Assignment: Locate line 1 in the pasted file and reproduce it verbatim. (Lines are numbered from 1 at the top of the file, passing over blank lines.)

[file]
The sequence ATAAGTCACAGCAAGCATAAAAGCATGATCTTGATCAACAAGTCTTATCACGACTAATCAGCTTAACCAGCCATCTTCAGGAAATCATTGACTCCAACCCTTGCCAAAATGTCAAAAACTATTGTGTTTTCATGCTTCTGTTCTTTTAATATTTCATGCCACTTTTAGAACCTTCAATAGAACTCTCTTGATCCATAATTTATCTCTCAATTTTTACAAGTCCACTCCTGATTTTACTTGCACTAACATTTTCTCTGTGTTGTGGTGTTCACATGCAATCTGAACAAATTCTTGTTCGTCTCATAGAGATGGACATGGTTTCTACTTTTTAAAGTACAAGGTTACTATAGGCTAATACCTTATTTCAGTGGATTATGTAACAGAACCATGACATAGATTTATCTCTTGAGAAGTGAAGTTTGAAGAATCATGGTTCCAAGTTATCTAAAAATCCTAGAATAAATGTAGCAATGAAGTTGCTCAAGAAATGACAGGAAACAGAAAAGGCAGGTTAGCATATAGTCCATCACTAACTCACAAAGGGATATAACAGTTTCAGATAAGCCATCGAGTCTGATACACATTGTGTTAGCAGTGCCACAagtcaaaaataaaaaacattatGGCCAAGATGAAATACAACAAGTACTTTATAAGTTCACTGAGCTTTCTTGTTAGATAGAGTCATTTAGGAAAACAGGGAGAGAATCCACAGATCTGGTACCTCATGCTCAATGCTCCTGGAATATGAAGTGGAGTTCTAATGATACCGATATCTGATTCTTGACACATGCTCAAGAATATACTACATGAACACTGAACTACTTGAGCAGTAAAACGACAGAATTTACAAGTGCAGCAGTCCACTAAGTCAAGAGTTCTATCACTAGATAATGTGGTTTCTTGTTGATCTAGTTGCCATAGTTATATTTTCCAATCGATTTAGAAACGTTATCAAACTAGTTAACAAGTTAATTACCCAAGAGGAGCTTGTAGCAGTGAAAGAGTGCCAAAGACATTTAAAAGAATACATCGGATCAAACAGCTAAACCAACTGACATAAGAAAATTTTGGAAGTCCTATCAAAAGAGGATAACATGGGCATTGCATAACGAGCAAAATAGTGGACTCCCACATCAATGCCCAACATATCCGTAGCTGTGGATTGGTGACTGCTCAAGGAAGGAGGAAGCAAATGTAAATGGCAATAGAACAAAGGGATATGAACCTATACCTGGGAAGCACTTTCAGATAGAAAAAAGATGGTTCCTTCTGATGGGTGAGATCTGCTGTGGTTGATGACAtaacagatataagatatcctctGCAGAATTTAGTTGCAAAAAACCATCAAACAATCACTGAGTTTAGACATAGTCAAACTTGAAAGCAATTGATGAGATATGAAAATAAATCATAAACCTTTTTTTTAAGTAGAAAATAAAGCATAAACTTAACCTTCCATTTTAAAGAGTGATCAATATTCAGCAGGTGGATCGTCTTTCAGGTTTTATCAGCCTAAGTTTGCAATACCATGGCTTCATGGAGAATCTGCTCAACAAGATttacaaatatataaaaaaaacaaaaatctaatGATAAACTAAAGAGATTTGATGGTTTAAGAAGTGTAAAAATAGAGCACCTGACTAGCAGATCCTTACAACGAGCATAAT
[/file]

The sequence ATAAGTCACAGCAAGCATAAAAGCATGATCTTGATCAACAAGTCTTATCACGACTAATCAGCTTAACCAGCCATCTTCAGGAAATCATTGACTCCAACCCTTGCCAAAATGTCAAAAACTATTGTGTTTTCATGCTTCTGTTCTTTTAATATTTCATGCCACTTTTAGAACCTTCAATAGAACTCTCTTGATCCATAATTTATCTCTCAATTTTTACAAGTCCACTCCTGATTTTACTTGCACTAACATTTTCTCTGTGTTGTGGTGTTCACATGCAATCTGAACAAATTCTTGTTCGTCTCATAGAGATGGACATGGTTTCTACTTTTTAAAGTACAAGGTTACTATAGGCTAATACCTTATTTCAGTGGATTATGTAACAGAACCATGACATAGATTTATCTCTTGAGAAGTGAAGTTTGAAGAATCATGGTTCCAAGTTATCTAAAAATCCTAGAATAAATGTAGCAATGAAGTTGCTCAAGAAATGACAGGAAACAGAAAAGGCAGGTTAGCATATAGTCCATCACTAACTCACAAAGGGATATAACAGTTTCAGATAAGCCATCGAGTCTGATACACATTGTGTTAGCAGTGCCACAagtcaaaaataaaaaacattatGGCCAAGATGAAATACAACAAGTACTTTATAAGTTCACTGAGCTTTCTTGTTAGATAGAGTCATTTAGGAAAACAGGGAGAGAATCCACAGATCTGGTACCTCATGCTCAATGCTCCTGGAATATGAAGTGGAGTTCTAATGATACCGATATCTGATTCTTGACACATGCTCAAGAATATACTACATGAACACTGAACTACTTGAGCAGTAAAACGACAGAATTTACAAGTGCAGCAGTCCACTAAGTCAAGAGTTCTATCACTAGATAATGTGGTTTCTTGTTGATCTAGTTGCCATAGTTATATTTTCCAATCGATTTAGAAACGTTATCAAACTAGTTAACAAGTTAATTACCCAAGAGGAGCTTGTAGCAGTGAAAGAGTGCCAAAGACATTTAAAAGAATACATCGGATCAAACAGCTAAACCAACTGACATAAGAAAATTTTGGAAGTCCTATCAAAAGAGGATAACATGGGCATTGCATAACGAGCAAAATAGTGGACTCCCACATCAATGCCCAACATATCCGTAGCTGTGGATTGGTGACTGCTCAAGGAAGGAGGAAGCAAATGTAAATGGCAATAGAACAAAGGGATATGAACCTATACCTGGGAAGCACTTTCAGATAGAAAAAAGATGGTTCCTTCTGATGGGTGAGATCTGCTGTGGTTGATGACAtaacagatataagatatcctctGCAGAATTTAGTTGCAAAAAACCATCAAACAATCACTGAGTTTAGACATAGTCAAACTTGAAAGCAATTGATGAGATATGAAAATAAATCATAAACCTTTTTTTTAAGTAGAAAATAAAGCATAAACTTAACCTTCCATTTTAAAGAGTGATCAATATTCAGCAGGTGGATCGTCTTTCAGGTTTTATCAGCCTAAGTTTGCAATACCATGGCTTCATGGAGAATCTGCTCAACAAGATttacaaatatataaaaaaaacaaaaatctaatGATAAACTAAAGAGATTTGATGGTTTAAGAAGTGTAAAAATAGAGCACCTGACTAGCAGATCCTTACAACGAGCATAAT